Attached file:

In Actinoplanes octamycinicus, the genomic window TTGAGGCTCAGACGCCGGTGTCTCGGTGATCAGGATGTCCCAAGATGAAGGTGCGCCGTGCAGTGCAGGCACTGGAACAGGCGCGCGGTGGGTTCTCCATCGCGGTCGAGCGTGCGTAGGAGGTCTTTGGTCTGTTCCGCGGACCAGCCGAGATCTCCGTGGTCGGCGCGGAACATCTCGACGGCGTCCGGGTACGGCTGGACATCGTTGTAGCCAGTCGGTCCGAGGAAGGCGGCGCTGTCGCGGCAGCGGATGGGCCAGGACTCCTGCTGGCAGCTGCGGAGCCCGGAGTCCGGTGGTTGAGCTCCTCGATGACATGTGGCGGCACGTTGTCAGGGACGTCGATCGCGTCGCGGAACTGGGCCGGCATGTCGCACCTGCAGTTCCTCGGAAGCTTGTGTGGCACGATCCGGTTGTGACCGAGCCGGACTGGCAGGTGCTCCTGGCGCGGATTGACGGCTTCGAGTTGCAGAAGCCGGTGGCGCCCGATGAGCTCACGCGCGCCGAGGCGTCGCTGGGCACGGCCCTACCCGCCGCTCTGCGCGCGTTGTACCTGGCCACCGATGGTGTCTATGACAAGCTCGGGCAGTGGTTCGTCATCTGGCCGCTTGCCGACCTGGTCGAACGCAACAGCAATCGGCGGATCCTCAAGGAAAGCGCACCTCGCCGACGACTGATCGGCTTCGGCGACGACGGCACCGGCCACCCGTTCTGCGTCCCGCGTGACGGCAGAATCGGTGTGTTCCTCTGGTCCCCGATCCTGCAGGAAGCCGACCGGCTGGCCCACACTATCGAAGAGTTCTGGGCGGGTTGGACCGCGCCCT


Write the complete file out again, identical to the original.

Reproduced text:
In Actinoplanes octamycinicus, the genomic window TTGAGGCTCAGACGCCGGTGTCTCGGTGATCAGGATGTCCCAAGATGAAGGTGCGCCGTGCAGTGCAGGCACTGGAACAGGCGCGCGGTGGGTTCTCCATCGCGGTCGAGCGTGCGTAGGAGGTCTTTGGTCTGTTCCGCGGACCAGCCGAGATCTCCGTGGTCGGCGCGGAACATCTCGACGGCGTCCGGGTACGGCTGGACATCGTTGTAGCCAGTCGGTCCGAGGAAGGCGGCGCTGTCGCGGCAGCGGATGGGCCAGGACTCCTGCTGGCAGCTGCGGAGCCCGGAGTCCGGTGGTTGAGCTCCTCGATGACATGTGGCGGCACGTTGTCAGGGACGTCGATCGCGTCGCGGAACTGGGCCGGCATGTCGCACCTGCAGTTCCTCGGAAGCTTGTGTGGCACGATCCGGTTGTGACCGAGCCGGACTGGCAGGTGCTCCTGGCGCGGATTGACGGCTTCGAGTTGCAGAAGCCGGTGGCGCCCGATGAGCTCACGCGCGCCGAGGCGTCGCTGGGCACGGCCCTACCCGCCGCTCTGCGCGCGTTGTACCTGGCCACCGATGGTGTCTATGACAAGCTCGGGCAGTGGTTCGTCATCTGGCCGCTTGCCGACCTGGTCGAACGCAACAGCAATCGGCGGATCCTCAAGGAAAGCGCACCTCGCCGACGACTGATCGGCTTCGGCGACGACGGCACCGGCCACCCGTTCTGCGTCCCGCGTGACGGCAGAATCGGTGTGTTCCTCTGGTCCCCGATCCTGCAGGAAGCCGACCGGCTGGCCCACACTATCGAAGAGTTCTGGGCGGGTTGGACCGCGCCCT